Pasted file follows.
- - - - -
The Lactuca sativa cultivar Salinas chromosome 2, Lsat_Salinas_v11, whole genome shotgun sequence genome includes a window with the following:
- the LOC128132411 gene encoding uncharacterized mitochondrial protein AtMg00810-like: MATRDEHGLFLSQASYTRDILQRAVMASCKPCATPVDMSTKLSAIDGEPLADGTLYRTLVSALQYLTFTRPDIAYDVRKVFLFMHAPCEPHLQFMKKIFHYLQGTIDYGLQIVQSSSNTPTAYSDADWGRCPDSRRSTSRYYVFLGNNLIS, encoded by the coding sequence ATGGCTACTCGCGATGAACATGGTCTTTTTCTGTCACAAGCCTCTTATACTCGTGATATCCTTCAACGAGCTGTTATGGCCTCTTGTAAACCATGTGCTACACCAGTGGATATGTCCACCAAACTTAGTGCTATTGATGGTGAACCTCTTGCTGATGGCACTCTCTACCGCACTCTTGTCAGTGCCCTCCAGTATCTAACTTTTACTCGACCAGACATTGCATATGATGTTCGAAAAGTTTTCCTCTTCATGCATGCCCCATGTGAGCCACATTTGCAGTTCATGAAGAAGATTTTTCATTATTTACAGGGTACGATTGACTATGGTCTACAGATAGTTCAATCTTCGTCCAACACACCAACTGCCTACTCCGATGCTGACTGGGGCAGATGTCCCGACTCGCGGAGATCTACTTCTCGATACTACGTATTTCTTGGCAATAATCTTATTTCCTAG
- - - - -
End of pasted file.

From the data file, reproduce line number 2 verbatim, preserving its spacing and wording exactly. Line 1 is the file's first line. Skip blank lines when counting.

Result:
- the LOC128132411 gene encoding uncharacterized mitochondrial protein AtMg00810-like: MATRDEHGLFLSQASYTRDILQRAVMASCKPCATPVDMSTKLSAIDGEPLADGTLYRTLVSALQYLTFTRPDIAYDVRKVFLFMHAPCEPHLQFMKKIFHYLQGTIDYGLQIVQSSSNTPTAYSDADWGRCPDSRRSTSRYYVFLGNNLIS, encoded by the coding sequence ATGGCTACTCGCGATGAACATGGTCTTTTTCTGTCACAAGCCTCTTATACTCGTGATATCCTTCAACGAGCTGTTATGGCCTCTTGTAAACCATGTGCTACACCAGTGGATATGTCCACCAAACTTAGTGCTATTGATGGTGAACCTCTTGCTGATGGCACTCTCTACCGCACTCTTGTCAGTGCCCTCCAGTATCTAACTTTTACTCGACCAGACATTGCATATGATGTTCGAAAAGTTTTCCTCTTCATGCATGCCCCATGTGAGCCACATTTGCAGTTCATGAAGAAGATTTTTCATTATTTACAGGGTACGATTGACTATGGTCTACAGATAGTTCAATCTTCGTCCAACACACCAACTGCCTACTCCGATGCTGACTGGGGCAGATGTCCCGACTCGCGGAGATCTACTTCTCGATACTACGTATTTCTTGGCAATAATCTTATTTCCTAG